If not a full ceasefire, there can be “the implementation of some humanitarian corridors or anything that could lead to the resumption of dialogue,” he said.

Describing football as a unifier, he pointed out that Russia had hosted the 2018 World Cup and that Ukraine is submitting a joint bid with Spain and Portugal for 2030.

“We are not naive to believe that football can solve the world’s problems,” Infantino said.

But the World Cup offered a “unique platform,” he said, as an estimated five billion people -- more than half of humanity -- are expected to watch on television.

“Let’s take this opportunity to do everything we can to start putting an end to all conflicts,” he said.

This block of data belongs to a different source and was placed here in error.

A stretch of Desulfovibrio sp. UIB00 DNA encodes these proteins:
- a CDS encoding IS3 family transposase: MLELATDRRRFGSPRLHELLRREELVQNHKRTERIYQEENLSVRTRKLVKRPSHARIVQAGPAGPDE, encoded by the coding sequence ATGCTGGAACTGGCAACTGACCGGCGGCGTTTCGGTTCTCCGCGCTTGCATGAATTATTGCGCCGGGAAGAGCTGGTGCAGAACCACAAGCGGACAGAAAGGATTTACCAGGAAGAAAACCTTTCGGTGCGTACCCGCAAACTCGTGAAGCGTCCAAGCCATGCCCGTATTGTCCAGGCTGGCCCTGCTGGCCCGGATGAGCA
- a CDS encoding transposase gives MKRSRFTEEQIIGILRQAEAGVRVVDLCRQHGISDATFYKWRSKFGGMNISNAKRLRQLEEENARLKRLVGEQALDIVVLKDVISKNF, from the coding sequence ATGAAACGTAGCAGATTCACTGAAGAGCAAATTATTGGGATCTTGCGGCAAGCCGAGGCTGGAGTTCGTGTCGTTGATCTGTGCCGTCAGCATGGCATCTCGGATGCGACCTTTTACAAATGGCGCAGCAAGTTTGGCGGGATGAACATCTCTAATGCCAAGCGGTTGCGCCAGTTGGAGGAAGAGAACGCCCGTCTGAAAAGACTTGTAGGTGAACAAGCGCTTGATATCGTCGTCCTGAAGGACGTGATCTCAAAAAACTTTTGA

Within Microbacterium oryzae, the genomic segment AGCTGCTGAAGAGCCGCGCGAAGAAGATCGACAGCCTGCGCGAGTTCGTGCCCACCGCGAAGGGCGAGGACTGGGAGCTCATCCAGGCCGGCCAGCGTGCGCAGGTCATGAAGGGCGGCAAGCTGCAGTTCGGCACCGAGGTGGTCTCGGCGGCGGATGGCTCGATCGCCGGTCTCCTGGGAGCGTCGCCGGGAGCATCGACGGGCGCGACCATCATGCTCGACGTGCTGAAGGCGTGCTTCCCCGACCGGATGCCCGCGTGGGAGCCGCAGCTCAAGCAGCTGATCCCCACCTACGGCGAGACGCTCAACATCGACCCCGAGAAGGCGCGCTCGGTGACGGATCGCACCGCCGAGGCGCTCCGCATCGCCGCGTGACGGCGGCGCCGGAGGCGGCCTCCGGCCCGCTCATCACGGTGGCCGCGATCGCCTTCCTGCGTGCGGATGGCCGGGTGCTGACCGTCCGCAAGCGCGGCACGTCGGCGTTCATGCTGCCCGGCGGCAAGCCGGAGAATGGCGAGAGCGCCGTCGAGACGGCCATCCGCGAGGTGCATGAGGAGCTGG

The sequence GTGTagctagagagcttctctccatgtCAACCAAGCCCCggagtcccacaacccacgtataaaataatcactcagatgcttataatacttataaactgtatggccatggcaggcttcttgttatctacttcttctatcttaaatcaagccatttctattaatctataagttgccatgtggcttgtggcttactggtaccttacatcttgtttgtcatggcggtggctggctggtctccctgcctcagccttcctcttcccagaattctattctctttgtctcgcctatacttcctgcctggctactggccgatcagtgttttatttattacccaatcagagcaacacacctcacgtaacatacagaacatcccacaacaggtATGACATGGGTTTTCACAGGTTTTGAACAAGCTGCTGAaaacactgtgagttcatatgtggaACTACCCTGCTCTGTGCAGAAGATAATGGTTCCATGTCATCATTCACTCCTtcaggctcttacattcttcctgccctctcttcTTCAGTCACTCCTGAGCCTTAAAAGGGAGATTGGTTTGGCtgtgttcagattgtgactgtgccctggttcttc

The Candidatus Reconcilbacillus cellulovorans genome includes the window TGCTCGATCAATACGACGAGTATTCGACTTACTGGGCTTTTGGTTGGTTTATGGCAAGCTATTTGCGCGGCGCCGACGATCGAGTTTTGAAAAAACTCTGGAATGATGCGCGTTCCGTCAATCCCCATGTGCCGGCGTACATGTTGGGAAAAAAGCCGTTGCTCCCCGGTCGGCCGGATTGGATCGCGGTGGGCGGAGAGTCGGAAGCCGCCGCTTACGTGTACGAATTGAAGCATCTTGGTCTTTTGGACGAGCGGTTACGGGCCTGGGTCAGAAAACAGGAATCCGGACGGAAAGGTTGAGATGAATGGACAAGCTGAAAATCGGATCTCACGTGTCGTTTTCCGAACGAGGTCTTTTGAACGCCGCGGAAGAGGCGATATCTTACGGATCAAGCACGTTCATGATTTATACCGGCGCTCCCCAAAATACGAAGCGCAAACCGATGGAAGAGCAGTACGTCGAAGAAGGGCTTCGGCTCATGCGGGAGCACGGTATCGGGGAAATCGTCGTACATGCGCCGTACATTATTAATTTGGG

The G20 talks included President Joe Biden and Russian Foreign Minister Sergei Lavrov although it was not immediately clear if they were listening to Infantino, who later asked leaders to sign a souvenir football.

FIFA suspended Russia days after President Vladimir Putin’s invasion of Ukraine, booting the Russians from World Cup qualifying matches after several countries refused to play them.

The 2022 World Cup, the first to take place in the Middle East, has already been full of controversy, including over Qatar’s alleged human rights abuses, suppression of dissent, mistreatment of foreign workers and persecution of LGBTQ people.

Human rights groups including Amnesty International last week appealed to Infantino to set up a FIFA remediation programme to compensate labourers.

Infantino defended the track record of the World Cup, saying that “hundreds of thousands of workers enjoy better conditions than some years ago”.

Qatar has accused its critics of racism and said that it was already handing out hundreds of millions of dollars for unpaid wages.

As part of reforms, the gas-rich kingdom has ended its much-criticised system in which labourers could not change jobs or leave the country without permission from their employer.